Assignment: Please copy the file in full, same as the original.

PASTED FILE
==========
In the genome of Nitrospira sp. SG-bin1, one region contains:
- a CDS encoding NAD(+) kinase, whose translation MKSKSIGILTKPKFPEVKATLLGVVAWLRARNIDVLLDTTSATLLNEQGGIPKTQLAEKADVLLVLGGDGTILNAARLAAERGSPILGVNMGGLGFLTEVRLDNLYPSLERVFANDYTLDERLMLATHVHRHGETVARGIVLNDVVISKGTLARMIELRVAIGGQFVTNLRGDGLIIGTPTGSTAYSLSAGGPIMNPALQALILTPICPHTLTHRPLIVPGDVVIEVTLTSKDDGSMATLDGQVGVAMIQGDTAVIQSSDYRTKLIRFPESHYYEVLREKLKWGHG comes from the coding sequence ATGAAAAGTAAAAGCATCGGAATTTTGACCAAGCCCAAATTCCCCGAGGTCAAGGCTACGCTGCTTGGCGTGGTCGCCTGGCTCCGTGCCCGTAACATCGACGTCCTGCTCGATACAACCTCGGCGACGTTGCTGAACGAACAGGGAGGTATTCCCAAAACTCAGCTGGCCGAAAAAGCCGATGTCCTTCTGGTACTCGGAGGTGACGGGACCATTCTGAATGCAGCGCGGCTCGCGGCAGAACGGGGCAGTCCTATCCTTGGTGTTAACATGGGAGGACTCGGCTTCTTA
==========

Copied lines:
In the genome of Nitrospira sp. SG-bin1, one region contains:
- a CDS encoding NAD(+) kinase, whose translation MKSKSIGILTKPKFPEVKATLLGVVAWLRARNIDVLLDTTSATLLNEQGGIPKTQLAEKADVLLVLGGDGTILNAARLAAERGSPILGVNMGGLGFLTEVRLDNLYPSLERVFANDYTLDERLMLATHVHRHGETVARGIVLNDVVISKGTLARMIELRVAIGGQFVTNLRGDGLIIGTPTGSTAYSLSAGGPIMNPALQALILTPICPHTLTHRPLIVPGDVVIEVTLTSKDDGSMATLDGQVGVAMIQGDTAVIQSSDYRTKLIRFPESHYYEVLREKLKWGHG comes from the coding sequence ATGAAAAGTAAAAGCATCGGAATTTTGACCAAGCCCAAATTCCCCGAGGTCAAGGCTACGCTGCTTGGCGTGGTCGCCTGGCTCCGTGCCCGTAACATCGACGTCCTGCTCGATACAACCTCGGCGACGTTGCTGAACGAACAGGGAGGTATTCCCAAAACTCAGCTGGCCGAAAAAGCCGATGTCCTTCTGGTACTCGGAGGTGACGGGACCATTCTGAATGCAGCGCGGCTCGCGGCAGAACGGGGCAGTCCTATCCTTGGTGTTAACATGGGAGGACTCGGCTTCTTA